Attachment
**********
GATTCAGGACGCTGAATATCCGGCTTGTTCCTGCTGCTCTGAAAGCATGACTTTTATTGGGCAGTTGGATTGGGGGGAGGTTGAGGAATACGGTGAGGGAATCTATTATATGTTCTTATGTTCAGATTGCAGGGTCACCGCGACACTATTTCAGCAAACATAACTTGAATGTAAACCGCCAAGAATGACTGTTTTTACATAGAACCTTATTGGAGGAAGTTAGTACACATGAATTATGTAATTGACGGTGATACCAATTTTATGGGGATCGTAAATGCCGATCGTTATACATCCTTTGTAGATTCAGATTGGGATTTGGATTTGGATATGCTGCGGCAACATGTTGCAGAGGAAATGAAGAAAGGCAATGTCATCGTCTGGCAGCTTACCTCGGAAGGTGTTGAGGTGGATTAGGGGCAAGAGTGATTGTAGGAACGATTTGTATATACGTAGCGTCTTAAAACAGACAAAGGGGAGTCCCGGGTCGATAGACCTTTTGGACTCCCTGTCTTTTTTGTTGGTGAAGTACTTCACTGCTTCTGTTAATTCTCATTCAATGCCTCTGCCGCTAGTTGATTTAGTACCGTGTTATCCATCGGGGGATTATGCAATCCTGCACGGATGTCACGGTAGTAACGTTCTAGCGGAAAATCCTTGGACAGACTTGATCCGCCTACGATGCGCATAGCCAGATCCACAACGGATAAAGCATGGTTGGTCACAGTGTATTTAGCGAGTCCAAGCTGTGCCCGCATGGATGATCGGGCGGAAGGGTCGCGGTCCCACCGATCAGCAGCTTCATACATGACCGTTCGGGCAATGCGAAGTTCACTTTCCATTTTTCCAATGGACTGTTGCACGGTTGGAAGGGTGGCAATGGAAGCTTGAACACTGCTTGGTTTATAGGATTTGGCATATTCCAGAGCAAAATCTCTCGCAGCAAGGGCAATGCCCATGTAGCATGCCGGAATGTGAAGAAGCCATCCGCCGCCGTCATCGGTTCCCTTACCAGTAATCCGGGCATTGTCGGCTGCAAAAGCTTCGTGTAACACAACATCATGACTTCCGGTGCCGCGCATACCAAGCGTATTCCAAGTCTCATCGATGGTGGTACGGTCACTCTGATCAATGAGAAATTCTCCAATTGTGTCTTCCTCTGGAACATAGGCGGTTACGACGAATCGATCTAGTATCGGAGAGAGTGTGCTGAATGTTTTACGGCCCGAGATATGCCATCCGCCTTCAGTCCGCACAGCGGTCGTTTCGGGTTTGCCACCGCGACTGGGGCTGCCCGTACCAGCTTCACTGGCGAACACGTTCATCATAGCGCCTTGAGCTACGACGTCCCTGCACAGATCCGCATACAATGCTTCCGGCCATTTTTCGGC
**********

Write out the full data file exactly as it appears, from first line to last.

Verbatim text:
GATTCAGGACGCTGAATATCCGGCTTGTTCCTGCTGCTCTGAAAGCATGACTTTTATTGGGCAGTTGGATTGGGGGGAGGTTGAGGAATACGGTGAGGGAATCTATTATATGTTCTTATGTTCAGATTGCAGGGTCACCGCGACACTATTTCAGCAAACATAACTTGAATGTAAACCGCCAAGAATGACTGTTTTTACATAGAACCTTATTGGAGGAAGTTAGTACACATGAATTATGTAATTGACGGTGATACCAATTTTATGGGGATCGTAAATGCCGATCGTTATACATCCTTTGTAGATTCAGATTGGGATTTGGATTTGGATATGCTGCGGCAACATGTTGCAGAGGAAATGAAGAAAGGCAATGTCATCGTCTGGCAGCTTACCTCGGAAGGTGTTGAGGTGGATTAGGGGCAAGAGTGATTGTAGGAACGATTTGTATATACGTAGCGTCTTAAAACAGACAAAGGGGAGTCCCGGGTCGATAGACCTTTTGGACTCCCTGTCTTTTTTGTTGGTGAAGTACTTCACTGCTTCTGTTAATTCTCATTCAATGCCTCTGCCGCTAGTTGATTTAGTACCGTGTTATCCATCGGGGGATTATGCAATCCTGCACGGATGTCACGGTAGTAACGTTCTAGCGGAAAATCCTTGGACAGACTTGATCCGCCTACGATGCGCATAGCCAGATCCACAACGGATAAAGCATGGTTGGTCACAGTGTATTTAGCGAGTCCAAGCTGTGCCCGCATGGATGATCGGGCGGAAGGGTCGCGGTCCCACCGATCAGCAGCTTCATACATGACCGTTCGGGCAATGCGAAGTTCACTTTCCATTTTTCCAATGGACTGTTGCACGGTTGGAAGGGTGGCAATGGAAGCTTGAACACTGCTTGGTTTATAGGATTTGGCATATTCCAGAGCAAAATCTCTCGCAGCAAGGGCAATGCCCATGTAGCATGCCGGAATGTGAAGAAGCCATCCGCCGCCGTCATCGGTTCCCTTACCAGTAATCCGGGCATTGTCGGCTGCAAAAGCTTCGTGTAACACAACATCATGACTTCCGGTGCCGCGCATACCAAGCGTATTCCAAGTCTCATCGATGGTGGTACGGTCACTCTGATCAATGAGAAATTCTCCAATTGTGTCTTCCTCTGGAACATAGGCGGTTACGACGAATCGATCTAGTATCGGAGAGAGTGTGCTGAATGTTTTACGGCCCGAGATATGCCATCCGCCTTCAGTCCGCACAGCGGTCGTTTCGGGTTTGCCACCGCGACTGGGGCTGCCCGTACCAGCTTCACTGGCGAACACGTTCATCATAGCGCCTTGAGCTACGACGTCCCTGCACAGATCCGCATACAATGCTTCCGGCCATTTTTCGGC